(Mike): Some people think the pandemic will move live theatre online permanently; some people think live theater will return eventually unchanged. I fall somewhere in the middle. I think there may be a hybrid model that combines live theatre with more digital innovation, both with respect to the design and production of live theater, but also respect to the supplemental, possibly complementary exploitation of those live productions.  One thing I am certain of, having witnessed the resilience and creativity of our community over these past few weeks, is that the L.A. Theatre scene will adapt and thrive in whatever becomes the “new normal.”

Of course, this has been a very difficult time for all of us.  One of the things that has kept me sane in spite of all the postponements and cancellations and missed openings is the knowledge that theatre has been around for a couple of thousand years and ain’t going anywhere.  It may be very different or not that different at all; but in a few weeks or months we will all be sitting in a dark black box once again in thrall to the magic of live theatre!


This article first appeared on Broadway World.



COVID-19 THEATER SERIES: Susan Loewenberg "Sets the Stage for Learning" - LA Theatre Works and Educators


LA Theatre Works, a non-profit organization dedicated to the arts, says it all in their mission statement: “To record the most significant and important stage plays from the American and World canons and to make these recordings available worldwide.” LA Theatre Works invites the public to hear and see well-known actors perform classics by icons like Shakespeare and modern plays by playwrights like Lynn Nottage and then record the results.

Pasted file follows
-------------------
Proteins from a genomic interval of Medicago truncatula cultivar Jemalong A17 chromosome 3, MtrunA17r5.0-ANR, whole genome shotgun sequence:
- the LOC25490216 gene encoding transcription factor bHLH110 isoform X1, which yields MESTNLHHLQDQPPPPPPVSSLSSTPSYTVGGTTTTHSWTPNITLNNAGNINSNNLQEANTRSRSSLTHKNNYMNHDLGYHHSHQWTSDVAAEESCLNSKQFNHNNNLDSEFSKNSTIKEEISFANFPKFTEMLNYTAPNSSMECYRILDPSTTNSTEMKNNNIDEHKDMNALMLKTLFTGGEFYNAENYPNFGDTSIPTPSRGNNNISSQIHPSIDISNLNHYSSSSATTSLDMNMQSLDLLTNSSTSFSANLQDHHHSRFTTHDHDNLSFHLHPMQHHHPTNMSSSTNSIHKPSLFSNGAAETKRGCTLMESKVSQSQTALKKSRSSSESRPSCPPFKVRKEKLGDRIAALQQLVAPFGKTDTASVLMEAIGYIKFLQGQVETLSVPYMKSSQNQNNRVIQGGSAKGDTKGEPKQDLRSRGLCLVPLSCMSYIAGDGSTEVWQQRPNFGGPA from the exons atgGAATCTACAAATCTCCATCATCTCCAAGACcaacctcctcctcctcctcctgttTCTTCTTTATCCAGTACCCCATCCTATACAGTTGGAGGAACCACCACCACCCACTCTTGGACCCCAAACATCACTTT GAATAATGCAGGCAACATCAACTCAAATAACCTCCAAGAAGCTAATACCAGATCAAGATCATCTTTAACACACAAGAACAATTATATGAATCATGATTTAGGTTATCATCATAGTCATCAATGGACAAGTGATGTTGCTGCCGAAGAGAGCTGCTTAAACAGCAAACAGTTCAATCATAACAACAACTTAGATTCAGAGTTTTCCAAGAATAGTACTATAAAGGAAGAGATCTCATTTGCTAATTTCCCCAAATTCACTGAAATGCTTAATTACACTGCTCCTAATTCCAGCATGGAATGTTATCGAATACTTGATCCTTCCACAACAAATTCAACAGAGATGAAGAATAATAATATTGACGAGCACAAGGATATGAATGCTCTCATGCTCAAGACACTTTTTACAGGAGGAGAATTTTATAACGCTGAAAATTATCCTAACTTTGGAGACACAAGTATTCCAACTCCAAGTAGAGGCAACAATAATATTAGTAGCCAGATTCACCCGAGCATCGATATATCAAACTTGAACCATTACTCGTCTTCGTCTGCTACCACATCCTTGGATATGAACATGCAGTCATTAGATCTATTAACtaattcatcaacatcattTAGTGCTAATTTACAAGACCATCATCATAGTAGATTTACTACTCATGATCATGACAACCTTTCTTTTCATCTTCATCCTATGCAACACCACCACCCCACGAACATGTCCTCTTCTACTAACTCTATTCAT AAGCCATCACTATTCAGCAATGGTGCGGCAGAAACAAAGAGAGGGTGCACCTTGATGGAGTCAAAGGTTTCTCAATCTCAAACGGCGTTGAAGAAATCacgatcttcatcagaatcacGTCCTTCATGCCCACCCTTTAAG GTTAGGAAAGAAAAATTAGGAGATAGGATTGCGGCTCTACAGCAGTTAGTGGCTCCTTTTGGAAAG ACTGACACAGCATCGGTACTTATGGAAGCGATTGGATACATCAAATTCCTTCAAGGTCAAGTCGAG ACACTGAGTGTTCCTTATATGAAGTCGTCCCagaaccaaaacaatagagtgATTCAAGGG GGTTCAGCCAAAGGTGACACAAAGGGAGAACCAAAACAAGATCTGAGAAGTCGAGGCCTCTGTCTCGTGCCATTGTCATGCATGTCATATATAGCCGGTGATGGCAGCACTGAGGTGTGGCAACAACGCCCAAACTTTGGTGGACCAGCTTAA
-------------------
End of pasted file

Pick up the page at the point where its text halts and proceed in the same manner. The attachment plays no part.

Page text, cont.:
Today, LA Theatre Works has the largest library of recorded plays in the world — over 500 audio productions, both free and for purchase, available to the public. In response to the current COVID-19 pandemic, they are offering 25 audio recordings of significant stage plays, each performed by leading actors of stage and screen and free to educators worldwide. LATW’s “Setting the Stage for Learning” initiative is designed to help teachers enhance distance learning during the crisis — as well as classroom learning when schools are again open.  In addition to the current initiative, LATW has remained busy in the community, offering weekly two-hour radio shows on public radio stations nationwide, worldwide streaming and through their podcasts. LATW also broadcasts their show daily in China, where they have over 15 million listeners a week, and they broadcast weekly on KCRW Berlin in Germany. All of these offerings can be accessed on their website. In the midst of this never-ending activity is producing director and CEO Susan Loewenberg, who kindly agreed to this interview in March 2020.


LA Theatre Works Digital Cover Art - Photo Courtesy of LA Theatre Works

What is LA Theatre Works, and how did it begin?